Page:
Day One-Hundred-Twenty-One, Bounce

I enjoyed another fine day as a guest of the Smiths, Iowa's favorite family.  They stuffed me with bacon and dragged me to church.  They thought it might do me some good.  In point of fact I was given an option.  Miss Maren said I could stay home.  But all of their goodness had gone done rubbed off.  I found a place in the pews.

It weren't so bad; I was nervous at first.  Not least about my condition.  I am, as has been stated, looking shaggy these days.  More like Christ than His followers.  Of course Back in the Day, long hair was good.  Long hair made you distinguished.  But now it as likely makes you a thug.  An object of healthy suspicion.

But the Arthur Evangelical Free Church ain't so horribly formal.  I'm not sure I saw one necktie.  The girls were pretty but they'd probably dress up no matter where they were going.  I don't guess I was the scruffiest one there, but not by a country mile.

I did have some small trepidation.  I was worried they would pray for me.  I will not specifically object to that.  I need all the Help I can get.  But I did have vague visions of mad Iowans crowding around me in a tight circle and shouting "Sinner! Sinner!", casting out my demons and such.  Instead everyone was just kind of nice.  Not such an awful thing.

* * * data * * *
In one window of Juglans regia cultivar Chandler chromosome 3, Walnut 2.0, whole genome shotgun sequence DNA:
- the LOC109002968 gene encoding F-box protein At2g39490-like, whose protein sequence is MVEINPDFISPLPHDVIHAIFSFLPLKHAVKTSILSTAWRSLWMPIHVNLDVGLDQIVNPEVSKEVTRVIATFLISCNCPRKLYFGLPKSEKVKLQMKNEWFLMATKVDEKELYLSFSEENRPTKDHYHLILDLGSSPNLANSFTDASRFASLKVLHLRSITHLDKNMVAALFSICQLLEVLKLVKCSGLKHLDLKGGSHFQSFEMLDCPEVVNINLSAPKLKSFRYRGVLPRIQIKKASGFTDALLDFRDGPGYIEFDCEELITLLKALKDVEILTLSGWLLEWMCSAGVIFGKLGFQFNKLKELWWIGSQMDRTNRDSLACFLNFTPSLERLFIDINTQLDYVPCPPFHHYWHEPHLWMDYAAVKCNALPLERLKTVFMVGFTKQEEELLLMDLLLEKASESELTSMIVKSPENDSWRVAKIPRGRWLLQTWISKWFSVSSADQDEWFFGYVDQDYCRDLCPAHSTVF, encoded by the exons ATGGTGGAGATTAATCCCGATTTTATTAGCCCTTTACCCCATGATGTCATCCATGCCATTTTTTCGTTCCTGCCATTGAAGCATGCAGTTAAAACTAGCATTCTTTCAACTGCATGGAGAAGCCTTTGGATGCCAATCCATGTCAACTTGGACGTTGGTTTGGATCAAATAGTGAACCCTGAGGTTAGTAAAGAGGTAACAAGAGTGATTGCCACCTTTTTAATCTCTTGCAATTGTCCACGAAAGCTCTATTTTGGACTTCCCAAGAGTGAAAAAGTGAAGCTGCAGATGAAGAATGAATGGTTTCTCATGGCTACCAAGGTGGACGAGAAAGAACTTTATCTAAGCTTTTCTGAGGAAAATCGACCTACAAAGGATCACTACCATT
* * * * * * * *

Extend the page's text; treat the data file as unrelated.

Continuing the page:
Miss Elsie, youngest daughter of the proud Smith clan, was up there singing on stage.  I couldn't help but feel a brotherly pride at being in so tight with the choir.  Overall though, the music on offer was about as soulful and stirring as one might expect from a gaggle of Iowans.  Hymns were all but whispered.  No booming baritones here.  I guess to get that full-on Spirit-of-the-Lord blast of purely Joyful Noise you really have to go to a black church.  I imagine I would feel the tiniest bit out of place there, as well.

The sermon, such as it was, was not too much brimstone and fire.  The point was that we should not quarrel and that we should be nice to each other.  Cool.  I can dig it.  I like it when people are nice to me.